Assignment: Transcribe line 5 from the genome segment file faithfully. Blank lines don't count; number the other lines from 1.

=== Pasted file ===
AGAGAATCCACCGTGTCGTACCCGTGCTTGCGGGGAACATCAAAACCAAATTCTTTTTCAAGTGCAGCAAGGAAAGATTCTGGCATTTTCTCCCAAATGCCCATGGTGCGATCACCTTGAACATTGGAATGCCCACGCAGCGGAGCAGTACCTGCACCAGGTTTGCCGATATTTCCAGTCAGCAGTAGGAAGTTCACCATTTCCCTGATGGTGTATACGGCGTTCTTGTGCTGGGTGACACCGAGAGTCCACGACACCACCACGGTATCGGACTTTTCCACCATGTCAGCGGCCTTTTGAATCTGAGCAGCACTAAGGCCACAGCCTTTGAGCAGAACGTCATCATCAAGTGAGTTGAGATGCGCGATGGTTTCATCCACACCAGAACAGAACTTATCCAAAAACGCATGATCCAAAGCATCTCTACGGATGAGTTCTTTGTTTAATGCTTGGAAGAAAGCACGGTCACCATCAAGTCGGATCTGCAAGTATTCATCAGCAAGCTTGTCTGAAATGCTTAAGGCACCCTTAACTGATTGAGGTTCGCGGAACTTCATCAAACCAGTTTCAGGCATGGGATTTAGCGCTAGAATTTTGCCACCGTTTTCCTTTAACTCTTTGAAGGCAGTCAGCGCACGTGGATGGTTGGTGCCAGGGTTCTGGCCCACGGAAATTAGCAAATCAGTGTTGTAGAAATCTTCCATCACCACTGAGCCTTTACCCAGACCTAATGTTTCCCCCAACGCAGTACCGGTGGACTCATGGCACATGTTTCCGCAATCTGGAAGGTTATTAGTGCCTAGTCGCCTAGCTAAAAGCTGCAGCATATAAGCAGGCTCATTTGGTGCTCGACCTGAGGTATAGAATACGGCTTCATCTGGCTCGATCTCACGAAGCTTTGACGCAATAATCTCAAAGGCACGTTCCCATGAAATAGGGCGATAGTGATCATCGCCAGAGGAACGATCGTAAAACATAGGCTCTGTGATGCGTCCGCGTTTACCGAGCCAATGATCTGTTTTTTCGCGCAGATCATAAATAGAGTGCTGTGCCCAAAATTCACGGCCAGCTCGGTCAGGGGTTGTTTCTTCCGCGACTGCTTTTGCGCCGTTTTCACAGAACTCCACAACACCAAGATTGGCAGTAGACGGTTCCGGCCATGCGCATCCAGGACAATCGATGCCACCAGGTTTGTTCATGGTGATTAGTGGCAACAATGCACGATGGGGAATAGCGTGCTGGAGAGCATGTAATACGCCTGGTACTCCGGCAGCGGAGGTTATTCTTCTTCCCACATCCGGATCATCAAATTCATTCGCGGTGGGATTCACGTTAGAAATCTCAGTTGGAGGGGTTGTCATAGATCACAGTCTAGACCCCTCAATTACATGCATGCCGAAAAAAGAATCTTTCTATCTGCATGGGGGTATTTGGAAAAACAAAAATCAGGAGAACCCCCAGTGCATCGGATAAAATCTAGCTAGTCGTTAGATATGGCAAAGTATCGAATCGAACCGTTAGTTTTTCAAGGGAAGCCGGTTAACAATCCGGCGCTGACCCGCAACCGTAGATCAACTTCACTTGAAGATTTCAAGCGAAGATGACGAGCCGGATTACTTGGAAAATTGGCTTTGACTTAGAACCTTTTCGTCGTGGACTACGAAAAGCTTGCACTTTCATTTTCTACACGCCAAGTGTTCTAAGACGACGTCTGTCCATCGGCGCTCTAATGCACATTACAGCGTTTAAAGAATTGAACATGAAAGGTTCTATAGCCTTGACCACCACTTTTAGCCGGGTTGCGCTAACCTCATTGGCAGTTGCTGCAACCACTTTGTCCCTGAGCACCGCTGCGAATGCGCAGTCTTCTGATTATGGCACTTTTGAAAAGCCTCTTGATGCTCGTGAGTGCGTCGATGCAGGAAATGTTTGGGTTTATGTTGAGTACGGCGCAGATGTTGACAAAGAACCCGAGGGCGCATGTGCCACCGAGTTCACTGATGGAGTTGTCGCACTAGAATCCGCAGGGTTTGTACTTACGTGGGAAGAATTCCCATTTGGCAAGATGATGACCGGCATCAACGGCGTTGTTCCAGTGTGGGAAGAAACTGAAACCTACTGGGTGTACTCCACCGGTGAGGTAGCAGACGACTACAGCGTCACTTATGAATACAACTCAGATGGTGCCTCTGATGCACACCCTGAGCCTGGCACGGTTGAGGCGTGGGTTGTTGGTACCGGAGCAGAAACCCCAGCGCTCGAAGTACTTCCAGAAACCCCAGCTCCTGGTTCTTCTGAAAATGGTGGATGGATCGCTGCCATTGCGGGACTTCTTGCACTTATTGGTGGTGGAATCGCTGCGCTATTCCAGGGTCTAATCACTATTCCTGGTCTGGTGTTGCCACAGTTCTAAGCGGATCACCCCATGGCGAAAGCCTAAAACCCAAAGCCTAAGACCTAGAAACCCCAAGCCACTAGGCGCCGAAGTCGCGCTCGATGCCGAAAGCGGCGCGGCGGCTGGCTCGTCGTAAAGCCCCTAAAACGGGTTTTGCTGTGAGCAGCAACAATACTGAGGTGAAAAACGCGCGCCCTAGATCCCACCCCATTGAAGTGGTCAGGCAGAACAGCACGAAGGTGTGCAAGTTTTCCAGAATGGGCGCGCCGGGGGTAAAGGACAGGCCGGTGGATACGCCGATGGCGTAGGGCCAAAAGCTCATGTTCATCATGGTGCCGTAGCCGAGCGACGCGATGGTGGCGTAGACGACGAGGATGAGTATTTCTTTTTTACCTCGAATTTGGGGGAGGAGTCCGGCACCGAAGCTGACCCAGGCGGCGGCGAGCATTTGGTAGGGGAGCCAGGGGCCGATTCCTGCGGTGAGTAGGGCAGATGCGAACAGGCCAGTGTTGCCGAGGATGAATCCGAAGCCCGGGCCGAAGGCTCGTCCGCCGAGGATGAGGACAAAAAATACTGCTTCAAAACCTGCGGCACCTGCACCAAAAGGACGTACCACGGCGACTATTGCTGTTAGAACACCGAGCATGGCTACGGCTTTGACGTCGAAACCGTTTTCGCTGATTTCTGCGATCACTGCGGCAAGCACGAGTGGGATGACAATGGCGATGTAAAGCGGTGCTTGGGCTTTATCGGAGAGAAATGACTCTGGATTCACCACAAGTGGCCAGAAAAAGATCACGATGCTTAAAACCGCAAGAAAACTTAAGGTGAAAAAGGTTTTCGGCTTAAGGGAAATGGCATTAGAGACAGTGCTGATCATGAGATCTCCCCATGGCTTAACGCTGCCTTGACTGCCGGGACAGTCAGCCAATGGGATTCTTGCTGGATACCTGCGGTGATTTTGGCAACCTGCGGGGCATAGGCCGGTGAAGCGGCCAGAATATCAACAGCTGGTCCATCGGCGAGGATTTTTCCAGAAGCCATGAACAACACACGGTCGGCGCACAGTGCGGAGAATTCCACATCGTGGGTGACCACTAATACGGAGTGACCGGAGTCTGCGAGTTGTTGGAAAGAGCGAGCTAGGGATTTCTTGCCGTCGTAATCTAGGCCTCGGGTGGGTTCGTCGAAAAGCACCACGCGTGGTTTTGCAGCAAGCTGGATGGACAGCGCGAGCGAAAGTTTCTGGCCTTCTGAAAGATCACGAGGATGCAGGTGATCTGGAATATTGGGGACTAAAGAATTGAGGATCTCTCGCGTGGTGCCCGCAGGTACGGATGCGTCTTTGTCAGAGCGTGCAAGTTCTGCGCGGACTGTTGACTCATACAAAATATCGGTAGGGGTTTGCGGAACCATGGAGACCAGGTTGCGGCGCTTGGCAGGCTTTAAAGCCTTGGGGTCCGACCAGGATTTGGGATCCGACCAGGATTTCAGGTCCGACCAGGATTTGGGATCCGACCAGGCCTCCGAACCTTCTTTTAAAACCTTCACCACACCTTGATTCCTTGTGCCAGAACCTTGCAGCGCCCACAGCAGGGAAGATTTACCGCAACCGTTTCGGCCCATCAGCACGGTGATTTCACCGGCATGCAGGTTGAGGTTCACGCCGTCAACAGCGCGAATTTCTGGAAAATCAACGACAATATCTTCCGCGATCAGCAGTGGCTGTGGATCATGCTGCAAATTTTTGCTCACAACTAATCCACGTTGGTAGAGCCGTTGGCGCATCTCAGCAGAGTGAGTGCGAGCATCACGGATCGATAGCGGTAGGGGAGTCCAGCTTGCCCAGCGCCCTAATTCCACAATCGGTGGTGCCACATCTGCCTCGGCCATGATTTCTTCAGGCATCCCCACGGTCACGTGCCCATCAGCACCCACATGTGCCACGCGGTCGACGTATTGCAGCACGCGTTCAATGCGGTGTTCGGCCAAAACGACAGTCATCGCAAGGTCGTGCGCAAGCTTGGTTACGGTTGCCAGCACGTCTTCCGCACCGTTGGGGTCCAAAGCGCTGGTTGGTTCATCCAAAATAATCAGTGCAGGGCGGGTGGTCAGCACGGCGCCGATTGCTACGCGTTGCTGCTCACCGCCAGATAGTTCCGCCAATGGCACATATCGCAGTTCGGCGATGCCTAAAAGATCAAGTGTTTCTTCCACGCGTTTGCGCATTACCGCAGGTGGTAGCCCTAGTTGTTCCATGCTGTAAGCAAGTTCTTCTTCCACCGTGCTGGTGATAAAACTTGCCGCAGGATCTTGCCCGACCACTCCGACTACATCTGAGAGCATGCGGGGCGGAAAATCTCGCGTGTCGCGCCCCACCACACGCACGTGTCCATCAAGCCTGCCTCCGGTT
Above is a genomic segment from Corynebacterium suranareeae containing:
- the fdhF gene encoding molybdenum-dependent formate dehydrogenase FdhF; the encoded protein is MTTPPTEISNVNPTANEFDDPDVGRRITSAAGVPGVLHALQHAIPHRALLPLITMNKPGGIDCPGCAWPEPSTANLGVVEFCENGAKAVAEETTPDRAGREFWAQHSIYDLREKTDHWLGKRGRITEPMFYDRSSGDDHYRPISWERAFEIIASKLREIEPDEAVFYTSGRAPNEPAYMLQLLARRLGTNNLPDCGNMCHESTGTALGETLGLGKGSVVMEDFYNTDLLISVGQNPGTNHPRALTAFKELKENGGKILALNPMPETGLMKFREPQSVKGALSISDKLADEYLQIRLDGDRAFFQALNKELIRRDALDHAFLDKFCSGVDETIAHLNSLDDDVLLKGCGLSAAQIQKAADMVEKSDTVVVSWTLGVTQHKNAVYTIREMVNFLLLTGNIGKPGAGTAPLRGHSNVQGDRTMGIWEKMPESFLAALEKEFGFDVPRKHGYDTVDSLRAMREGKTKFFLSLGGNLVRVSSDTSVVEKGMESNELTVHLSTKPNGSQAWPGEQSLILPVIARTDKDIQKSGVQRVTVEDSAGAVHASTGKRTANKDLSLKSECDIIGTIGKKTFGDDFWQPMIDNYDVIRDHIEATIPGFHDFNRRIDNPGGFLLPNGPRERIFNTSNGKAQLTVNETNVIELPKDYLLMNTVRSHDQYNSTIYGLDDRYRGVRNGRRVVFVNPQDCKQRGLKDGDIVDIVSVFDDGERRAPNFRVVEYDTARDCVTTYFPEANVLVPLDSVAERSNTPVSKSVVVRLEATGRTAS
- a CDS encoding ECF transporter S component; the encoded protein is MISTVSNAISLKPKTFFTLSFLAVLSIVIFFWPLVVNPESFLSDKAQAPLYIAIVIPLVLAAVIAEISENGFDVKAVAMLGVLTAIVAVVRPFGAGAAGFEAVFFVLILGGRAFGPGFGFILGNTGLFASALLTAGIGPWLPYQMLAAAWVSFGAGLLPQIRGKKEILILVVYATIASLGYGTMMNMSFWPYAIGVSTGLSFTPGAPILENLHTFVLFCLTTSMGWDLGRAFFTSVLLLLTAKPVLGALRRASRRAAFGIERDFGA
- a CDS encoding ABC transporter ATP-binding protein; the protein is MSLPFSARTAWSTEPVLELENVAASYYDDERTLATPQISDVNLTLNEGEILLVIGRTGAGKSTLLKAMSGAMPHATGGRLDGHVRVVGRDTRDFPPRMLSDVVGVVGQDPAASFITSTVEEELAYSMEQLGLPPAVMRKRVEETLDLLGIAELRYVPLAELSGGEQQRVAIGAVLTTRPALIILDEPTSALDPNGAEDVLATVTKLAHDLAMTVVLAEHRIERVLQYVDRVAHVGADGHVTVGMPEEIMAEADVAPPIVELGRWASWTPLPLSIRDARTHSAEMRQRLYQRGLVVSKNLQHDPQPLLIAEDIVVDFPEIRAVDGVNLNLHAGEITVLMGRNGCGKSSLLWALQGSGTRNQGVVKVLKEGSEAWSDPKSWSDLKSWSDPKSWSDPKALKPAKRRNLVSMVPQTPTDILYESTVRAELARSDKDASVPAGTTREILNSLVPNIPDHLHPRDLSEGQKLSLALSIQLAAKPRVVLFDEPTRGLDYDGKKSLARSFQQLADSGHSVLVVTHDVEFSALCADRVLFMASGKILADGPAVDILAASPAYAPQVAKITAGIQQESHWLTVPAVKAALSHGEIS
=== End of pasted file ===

- a CDS encoding ABC transporter ATP-binding protein; the protein is MSLPFSARTAWSTEPVLELENVAASYYDDERTLATPQISDVNLTLNEGEILLVIGRTGAGKSTLLKAMSGAMPHATGGRLDGHVRVVGRDTRDFPPRMLSDVVGVVGQDPAASFITSTVEEELAYSMEQLGLPPAVMRKRVEETLDLLGIAELRYVPLAELSGGEQQRVAIGAVLTTRPALIILDEPTSALDPNGAEDVLATVTKLAHDLAMTVVLAEHRIERVLQYVDRVAHVGADGHVTVGMPEEIMAEADVAPPIVELGRWASWTPLPLSIRDARTHSAEMRQRLYQRGLVVSKNLQHDPQPLLIAEDIVVDFPEIRAVDGVNLNLHAGEITVLMGRNGCGKSSLLWALQGSGTRNQGVVKVLKEGSEAWSDPKSWSDLKSWSDPKSWSDPKALKPAKRRNLVSMVPQTPTDILYESTVRAELARSDKDASVPAGTTREILNSLVPNIPDHLHPRDLSEGQKLSLALSIQLAAKPRVVLFDEPTRGLDYDGKKSLARSFQQLADSGHSVLVVTHDVEFSALCADRVLFMASGKILADGPAVDILAASPAYAPQVAKITAGIQQESHWLTVPAVKAALSHGEIS